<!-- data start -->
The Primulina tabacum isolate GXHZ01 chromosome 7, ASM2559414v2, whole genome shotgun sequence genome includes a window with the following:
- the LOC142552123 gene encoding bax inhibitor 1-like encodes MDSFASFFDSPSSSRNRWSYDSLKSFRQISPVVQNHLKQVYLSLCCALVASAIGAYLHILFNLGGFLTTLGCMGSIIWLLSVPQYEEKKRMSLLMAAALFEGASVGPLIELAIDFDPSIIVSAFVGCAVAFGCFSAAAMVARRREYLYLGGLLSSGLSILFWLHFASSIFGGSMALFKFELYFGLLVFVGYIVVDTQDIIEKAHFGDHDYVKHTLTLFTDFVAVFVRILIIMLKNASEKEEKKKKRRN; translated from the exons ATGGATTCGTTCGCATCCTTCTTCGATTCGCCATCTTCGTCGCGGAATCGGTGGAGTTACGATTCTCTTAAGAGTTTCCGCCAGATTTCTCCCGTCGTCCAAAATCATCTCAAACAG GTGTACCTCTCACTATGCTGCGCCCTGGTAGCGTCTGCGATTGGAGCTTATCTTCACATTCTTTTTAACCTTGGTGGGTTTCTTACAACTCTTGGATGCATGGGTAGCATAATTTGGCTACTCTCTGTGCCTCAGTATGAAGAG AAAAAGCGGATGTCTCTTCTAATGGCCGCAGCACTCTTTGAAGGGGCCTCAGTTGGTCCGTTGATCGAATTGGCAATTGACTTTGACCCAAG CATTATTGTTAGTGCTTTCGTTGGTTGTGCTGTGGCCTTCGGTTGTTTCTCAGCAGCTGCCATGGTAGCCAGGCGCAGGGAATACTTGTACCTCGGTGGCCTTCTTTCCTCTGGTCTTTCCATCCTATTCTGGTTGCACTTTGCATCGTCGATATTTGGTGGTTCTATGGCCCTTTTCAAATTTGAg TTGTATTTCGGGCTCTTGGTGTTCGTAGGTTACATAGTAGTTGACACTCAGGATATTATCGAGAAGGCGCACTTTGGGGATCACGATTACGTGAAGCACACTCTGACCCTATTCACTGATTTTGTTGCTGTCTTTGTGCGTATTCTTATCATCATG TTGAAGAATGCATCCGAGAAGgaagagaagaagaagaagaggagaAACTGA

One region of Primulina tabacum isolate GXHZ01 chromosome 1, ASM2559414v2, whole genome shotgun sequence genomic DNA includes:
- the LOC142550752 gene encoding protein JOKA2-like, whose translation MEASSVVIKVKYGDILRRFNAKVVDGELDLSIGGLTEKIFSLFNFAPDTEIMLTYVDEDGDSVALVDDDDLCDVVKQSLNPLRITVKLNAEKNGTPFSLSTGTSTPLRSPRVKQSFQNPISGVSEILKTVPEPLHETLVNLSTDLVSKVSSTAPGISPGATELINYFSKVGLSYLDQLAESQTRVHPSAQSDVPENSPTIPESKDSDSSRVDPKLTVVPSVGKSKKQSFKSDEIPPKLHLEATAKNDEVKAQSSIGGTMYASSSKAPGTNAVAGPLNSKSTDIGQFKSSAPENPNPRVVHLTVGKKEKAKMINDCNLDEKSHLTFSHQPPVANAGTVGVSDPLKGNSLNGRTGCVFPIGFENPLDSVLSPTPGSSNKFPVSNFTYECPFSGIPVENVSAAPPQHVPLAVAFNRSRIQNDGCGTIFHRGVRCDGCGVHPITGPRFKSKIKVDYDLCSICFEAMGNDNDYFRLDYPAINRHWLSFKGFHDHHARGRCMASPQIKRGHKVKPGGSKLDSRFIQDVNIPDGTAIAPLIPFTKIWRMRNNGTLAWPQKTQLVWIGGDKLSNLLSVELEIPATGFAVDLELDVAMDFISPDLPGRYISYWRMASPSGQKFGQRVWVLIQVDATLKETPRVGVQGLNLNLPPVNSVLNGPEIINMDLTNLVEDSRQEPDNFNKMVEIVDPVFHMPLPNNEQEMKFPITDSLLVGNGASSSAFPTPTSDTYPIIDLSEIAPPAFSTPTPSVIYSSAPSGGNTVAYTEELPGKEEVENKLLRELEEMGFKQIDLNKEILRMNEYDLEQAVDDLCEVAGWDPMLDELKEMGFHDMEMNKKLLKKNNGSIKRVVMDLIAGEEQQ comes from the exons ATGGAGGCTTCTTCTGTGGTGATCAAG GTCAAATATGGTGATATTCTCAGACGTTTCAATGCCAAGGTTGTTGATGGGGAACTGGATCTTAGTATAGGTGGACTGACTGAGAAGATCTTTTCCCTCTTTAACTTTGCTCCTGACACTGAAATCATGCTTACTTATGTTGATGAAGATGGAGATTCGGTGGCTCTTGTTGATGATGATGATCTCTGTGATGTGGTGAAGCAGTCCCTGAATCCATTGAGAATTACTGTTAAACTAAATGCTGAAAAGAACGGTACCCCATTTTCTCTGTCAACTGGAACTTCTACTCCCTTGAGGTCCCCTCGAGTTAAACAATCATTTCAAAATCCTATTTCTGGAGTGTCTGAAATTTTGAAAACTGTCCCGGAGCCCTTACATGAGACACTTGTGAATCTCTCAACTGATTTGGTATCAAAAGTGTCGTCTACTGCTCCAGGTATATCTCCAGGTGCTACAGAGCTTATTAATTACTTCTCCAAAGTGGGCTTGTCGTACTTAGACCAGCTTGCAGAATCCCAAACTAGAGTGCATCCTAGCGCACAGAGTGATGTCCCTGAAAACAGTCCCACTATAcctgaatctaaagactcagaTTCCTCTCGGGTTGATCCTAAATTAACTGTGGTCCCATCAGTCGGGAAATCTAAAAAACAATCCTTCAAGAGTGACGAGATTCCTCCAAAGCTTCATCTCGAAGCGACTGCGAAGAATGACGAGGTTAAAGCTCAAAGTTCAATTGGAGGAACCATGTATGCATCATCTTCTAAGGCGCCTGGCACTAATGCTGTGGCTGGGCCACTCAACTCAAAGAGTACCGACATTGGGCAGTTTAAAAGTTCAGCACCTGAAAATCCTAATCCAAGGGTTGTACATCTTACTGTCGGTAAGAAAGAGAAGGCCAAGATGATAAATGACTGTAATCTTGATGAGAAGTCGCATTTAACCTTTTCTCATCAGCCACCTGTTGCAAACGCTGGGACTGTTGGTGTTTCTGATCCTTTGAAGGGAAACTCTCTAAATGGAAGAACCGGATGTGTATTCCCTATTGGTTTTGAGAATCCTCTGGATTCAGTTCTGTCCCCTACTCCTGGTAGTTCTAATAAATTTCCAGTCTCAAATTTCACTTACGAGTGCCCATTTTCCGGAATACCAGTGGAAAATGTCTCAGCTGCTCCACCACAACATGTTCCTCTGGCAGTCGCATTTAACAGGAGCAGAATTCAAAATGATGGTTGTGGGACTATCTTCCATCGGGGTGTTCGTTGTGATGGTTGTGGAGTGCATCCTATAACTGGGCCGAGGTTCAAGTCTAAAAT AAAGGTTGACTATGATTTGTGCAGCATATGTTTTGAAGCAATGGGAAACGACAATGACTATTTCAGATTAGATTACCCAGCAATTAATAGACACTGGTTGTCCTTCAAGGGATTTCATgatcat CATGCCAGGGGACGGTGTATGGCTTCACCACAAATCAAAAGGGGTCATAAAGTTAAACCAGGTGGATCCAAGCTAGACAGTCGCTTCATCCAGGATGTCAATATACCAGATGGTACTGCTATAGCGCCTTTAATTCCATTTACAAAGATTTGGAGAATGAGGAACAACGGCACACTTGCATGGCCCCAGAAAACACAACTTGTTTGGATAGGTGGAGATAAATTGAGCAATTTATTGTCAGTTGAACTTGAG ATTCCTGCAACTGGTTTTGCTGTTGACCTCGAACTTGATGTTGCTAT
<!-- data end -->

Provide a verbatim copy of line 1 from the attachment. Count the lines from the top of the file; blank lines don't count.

The Primulina tabacum isolate GXHZ01 chromosome 7, ASM2559414v2, whole genome shotgun sequence genome includes a window with the following: